Installation Scene From Becket

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If we who are called bishops desire to understand the meaning of our calling and to be worthy of it, we must strive to keep our eyes on him whom God appointed high priest for ever, and to follow in his footsteps. For our sake he offered himself to the Father upon the altar of the cross. He now looks down from heaven on our actions and secret thoughts, and one day he will give each of us the reward his deeds deserve.

Saint Thomas Becket

 

In honor of the feast day of Saint Thomas Becket, a reminder of the history of Catholic England, when Catholics were willing to stand against the State if need be to protect the Honor of God.   Becket (1964), although inheriting the historical howlers that existed in the play, and were known by the playwright Jean Anouilh who wisely preferred a poetic story to prosaic fact,  (Becket was Norman not Saxon, Henry II was not a crowned juvenile delinquent, the armor, as is usual in medieval epics, is all wrong for the period, etc.), this classic film helped awaken in me a desire to learn about the history of the Church.  With masterful performances by Richard Burton as “the holy blessed martyr” and Peter O’Toole as Henry II, the film brought alive to me as a child the high Middle Ages.  The installation sequence brought home to me the important role of ceremony, tradition and symbolism in our Faith, a lesson I have never forgotten.

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3 Comments

  1. I remember going to see the movie “Becket” as if it was yesterday. Actually, it was nearly 50 years ago. I had been discharged from the U.S. Air Force that Fall and was attending College on the G.I. Bill. I was lonely because everyone I knew in High School had married and/or moved to parts unknown. I had been gone for four years.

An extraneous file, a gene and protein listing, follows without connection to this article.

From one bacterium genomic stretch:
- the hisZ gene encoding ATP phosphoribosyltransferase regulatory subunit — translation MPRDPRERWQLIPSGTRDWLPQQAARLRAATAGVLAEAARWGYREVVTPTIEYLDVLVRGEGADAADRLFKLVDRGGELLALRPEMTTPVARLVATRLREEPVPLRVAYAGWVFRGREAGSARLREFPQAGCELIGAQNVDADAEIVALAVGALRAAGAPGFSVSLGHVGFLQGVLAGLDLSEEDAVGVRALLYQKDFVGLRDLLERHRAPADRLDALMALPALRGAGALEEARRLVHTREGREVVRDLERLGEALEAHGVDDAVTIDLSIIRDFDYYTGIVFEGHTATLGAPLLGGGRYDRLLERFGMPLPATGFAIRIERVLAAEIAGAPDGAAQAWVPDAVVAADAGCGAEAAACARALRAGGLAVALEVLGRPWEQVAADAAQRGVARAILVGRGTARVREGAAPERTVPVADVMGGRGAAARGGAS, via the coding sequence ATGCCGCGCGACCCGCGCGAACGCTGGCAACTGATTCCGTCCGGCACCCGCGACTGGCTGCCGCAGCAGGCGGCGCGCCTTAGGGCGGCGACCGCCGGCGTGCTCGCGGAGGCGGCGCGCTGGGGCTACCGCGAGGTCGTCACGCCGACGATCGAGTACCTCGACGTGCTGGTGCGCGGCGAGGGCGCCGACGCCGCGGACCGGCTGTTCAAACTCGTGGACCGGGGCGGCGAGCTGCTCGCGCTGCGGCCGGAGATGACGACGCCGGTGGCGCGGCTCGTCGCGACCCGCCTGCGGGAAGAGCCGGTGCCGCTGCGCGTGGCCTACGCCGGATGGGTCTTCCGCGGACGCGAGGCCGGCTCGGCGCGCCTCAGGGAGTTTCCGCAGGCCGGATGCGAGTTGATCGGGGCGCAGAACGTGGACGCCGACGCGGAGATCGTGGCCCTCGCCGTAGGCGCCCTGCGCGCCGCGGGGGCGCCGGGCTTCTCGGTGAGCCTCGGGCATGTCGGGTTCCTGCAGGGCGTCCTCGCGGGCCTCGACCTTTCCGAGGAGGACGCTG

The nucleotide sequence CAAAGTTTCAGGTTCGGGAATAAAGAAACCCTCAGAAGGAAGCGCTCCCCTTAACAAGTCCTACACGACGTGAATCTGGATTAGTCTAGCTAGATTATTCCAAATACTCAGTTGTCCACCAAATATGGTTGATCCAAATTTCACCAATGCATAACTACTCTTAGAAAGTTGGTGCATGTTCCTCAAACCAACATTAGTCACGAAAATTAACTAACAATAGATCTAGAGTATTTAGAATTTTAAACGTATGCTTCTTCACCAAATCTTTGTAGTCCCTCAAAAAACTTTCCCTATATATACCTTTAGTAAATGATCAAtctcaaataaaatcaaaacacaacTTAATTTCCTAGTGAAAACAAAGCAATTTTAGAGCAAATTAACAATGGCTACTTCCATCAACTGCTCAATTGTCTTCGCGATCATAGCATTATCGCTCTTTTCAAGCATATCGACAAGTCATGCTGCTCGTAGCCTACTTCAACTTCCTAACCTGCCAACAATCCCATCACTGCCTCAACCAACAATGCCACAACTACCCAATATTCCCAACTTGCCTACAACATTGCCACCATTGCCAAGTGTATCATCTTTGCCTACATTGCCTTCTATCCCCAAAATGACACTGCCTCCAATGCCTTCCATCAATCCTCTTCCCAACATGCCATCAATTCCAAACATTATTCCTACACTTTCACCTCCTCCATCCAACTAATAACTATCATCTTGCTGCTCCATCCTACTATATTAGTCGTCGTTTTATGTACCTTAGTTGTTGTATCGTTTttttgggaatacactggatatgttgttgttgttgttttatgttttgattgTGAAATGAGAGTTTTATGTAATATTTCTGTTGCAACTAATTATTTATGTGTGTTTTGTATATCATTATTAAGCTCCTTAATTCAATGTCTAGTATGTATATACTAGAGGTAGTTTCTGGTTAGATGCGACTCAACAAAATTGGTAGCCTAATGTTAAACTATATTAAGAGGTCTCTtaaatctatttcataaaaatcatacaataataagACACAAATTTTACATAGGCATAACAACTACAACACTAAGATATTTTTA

To my great delight, I discovered that there was this one girl, whom I had always had my eye on, but never could get up the moxie to ask out, a beautiful and poised young lady, that was still available and unattached ! I asked her out, and she said “yes” !
    Well sir, I cleaned up the eight year old Impala that I had saved for to attend College with. And she sparked and shined. All except the one frayed patch on the passenger seat. I couldn’t afford new seat covers.
    We attended the movie “Becket”, the one with Burton and O’Toole. And the acting was great. I felt great. And I hoped that Virginia was as impressed with me, as I was with her !
    When we arrived back at her place, I noticed that she seemed kind of angry. I was trying to suggest that we go elsewhere for a bite. But she said no.
    Actually, as I helped her out of the car, she shouted, “Don;t ever pick me up again in that piece of crap !” And she gestured towards the Impala.
    Yessir, the movie was great. I never saw her again.
    Timothy R.

  2. In high school we were encouraged to see Becket and a Man For All Seasons which encouraged my interest in English saints. Two thomases martyred by the two Henrys. Having attended St. Thomas More grade school and with a birthday of December 29th I was already partial to these great saints who refused to compromise their faith by acquiescing to the Crown. Years later while on leave in England another WAVE and I caught the last train to Canterbury. We arrived just in time for Vespers/Evensong. It was an awesome experience to listen to the choir near the site of Thomas a Becket’s martyrdom.

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